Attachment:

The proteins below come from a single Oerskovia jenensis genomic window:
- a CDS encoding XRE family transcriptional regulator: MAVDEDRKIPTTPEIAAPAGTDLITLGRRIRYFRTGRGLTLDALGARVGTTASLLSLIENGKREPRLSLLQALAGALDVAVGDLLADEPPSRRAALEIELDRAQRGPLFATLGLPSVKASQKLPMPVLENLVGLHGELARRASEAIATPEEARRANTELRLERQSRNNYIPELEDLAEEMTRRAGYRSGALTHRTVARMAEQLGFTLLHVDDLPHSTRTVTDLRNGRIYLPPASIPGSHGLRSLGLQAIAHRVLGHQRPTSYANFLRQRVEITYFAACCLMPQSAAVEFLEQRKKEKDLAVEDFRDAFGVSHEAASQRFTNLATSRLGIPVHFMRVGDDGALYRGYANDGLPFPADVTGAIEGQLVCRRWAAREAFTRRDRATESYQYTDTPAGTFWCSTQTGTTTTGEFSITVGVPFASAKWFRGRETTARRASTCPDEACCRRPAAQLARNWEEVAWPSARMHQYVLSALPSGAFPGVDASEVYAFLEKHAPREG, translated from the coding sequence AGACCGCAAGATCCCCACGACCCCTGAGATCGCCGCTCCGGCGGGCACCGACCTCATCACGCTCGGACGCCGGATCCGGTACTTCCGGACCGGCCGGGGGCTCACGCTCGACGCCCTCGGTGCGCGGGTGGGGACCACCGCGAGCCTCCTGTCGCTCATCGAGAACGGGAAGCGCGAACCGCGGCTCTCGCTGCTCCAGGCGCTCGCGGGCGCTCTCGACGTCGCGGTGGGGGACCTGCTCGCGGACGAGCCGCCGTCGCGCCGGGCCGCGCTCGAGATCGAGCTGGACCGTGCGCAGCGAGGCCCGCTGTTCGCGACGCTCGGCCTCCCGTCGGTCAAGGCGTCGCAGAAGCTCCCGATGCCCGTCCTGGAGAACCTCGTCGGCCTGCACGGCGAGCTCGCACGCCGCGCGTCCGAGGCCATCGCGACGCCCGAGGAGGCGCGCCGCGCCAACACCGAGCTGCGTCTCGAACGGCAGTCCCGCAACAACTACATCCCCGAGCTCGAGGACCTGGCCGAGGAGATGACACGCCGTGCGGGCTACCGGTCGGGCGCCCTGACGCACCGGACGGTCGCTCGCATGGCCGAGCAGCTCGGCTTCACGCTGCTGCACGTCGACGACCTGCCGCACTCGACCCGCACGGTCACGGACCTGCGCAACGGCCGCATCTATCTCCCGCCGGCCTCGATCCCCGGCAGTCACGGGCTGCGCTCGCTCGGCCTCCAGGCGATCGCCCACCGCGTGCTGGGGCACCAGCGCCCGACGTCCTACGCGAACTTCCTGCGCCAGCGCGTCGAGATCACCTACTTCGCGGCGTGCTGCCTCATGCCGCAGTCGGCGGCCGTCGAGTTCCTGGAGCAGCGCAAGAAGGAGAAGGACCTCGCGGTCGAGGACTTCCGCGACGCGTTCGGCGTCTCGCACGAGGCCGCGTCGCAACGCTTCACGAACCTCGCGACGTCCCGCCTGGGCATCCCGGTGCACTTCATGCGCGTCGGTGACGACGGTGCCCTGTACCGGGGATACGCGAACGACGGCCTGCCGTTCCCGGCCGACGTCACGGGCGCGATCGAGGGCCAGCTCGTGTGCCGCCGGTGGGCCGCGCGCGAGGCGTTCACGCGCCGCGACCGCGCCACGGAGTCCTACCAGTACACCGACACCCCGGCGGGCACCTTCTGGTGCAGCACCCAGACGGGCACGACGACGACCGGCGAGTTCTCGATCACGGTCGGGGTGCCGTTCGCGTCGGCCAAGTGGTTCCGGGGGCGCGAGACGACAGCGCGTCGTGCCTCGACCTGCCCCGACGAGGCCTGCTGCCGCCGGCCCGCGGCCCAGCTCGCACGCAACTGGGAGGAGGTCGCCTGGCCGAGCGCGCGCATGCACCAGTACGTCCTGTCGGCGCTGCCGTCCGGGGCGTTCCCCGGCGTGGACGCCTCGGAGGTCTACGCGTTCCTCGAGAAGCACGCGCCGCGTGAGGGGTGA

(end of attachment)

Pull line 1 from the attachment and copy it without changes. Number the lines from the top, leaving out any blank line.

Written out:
The proteins below come from a single Oerskovia jenensis genomic window: